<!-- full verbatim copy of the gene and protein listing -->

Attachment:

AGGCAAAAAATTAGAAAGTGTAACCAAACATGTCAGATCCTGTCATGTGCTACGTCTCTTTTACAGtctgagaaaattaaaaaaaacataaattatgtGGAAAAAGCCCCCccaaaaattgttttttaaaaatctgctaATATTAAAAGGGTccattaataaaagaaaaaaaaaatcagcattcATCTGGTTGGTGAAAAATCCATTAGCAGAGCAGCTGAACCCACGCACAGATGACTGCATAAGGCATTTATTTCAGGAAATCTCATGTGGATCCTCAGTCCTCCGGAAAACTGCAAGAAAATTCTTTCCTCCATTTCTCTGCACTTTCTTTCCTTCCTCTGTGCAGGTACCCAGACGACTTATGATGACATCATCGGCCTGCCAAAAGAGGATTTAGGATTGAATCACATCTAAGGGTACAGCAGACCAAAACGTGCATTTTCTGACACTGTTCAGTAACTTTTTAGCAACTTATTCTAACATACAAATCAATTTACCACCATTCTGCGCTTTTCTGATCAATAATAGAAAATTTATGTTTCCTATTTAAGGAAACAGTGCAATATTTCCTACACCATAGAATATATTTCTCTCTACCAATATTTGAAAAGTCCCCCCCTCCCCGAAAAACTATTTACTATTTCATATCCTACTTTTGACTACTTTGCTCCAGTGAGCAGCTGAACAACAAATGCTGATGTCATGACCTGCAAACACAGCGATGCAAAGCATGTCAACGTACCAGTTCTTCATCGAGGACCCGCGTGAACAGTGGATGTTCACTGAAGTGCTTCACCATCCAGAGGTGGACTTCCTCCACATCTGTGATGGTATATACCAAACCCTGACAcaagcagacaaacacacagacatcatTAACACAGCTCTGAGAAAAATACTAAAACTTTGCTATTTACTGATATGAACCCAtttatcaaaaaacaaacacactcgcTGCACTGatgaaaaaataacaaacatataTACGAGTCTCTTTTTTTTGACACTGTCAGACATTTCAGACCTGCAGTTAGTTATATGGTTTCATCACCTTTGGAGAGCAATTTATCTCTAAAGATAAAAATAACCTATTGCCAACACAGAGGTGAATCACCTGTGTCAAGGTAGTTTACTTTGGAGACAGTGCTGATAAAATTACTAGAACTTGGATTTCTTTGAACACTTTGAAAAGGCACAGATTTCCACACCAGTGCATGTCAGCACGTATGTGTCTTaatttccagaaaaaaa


AGGCAAAAAATTAGAAAGTGTAACCAAACATGTCAGATCCTGTCATGTGCTACGTCTCTTTTACAGtctgagaaaattaaaaaaaacataaattatgtGGAAAAAGCCCCCccaaaaattgttttttaaaaatctgctaATATTAAAAGGGTccattaataaaagaaaaaaaaaatcagcattcATCTGGTTGGTGAAAAATCCATTAGCAGAGCAGCTGAACCCACGCACAGATGACTGCATAAGGCATTTATTTCAGGAAATCTCATGTGGATCCTCAGTCCTCCGGAAAACTGCAAGAAAATTCTTTCCTCCATTTCTCTGCACTTTCTTTCCTTCCTCTGTGCAGGTACCCAGACGACTTATGATGACATCATCGGCCTGCCAAAAGAGGATTTAGGATTGAATCACATCTAAGGGTACAGCAGACCAAAACGTGCATTTTCTGACACTGTTCAGTAACTTTTTAGCAACTTATTCTAACATACAAATCAATTTACCACCATTCTGCGCTTTTCTGATCAATAATAGAAAATTTATGTTTCCTATTTAAGGAAACAGTGCAATATTTCCTACACCATAGAATATATTTCTCTCTACCAATATTTGAAAAGTCCCCCCCTCCCCGAAAAACTATTTACTATTTCATATCCTACTTTTGACTACTTTGCTCCAGTGAGCAGCTGAACAACAAATGCTGATGTCATGACCTGCAAACACAGCGATGCAAAGCATGTCAACGTACCAGTTCTTCATCGAGGACCCGCGTGAACAGTGGATGTTCACTGAAGTGCTTCACCATCCAGAGGTGGACTTCCTCCACATCTGTGATGGTATATACCAAACCCTGACAcaagcagacaaacacacagacatcatTAACACAGCTCTGAGAAAAATACTAAAACTTTGCTATTTACTGATATGAACCCAtttatcaaaaaacaaacacactcgcTGCACTGatgaaaaaataacaaacatataTACGAGTCTCTTTTTTTTGACACTGTCAGACATTTCAGACCTGCAGTTAGTTATATGGTTTCATCACCTTTGGAGAGCAATTTATCTCTAAAGATAAAAATAACCTATTGCCAACACAGAGGTGAATCACCTGTGTCAAGGTAGTTTACTTTGGAGACAGTGCTGATAAAATTACTAGAACTTGGATTTCTTTGAACACTTTGAAAAGGCACAGATTTCCACACCAGTGCATGTCAGCACGTATGTGTCTTaatttccagaaaaaaa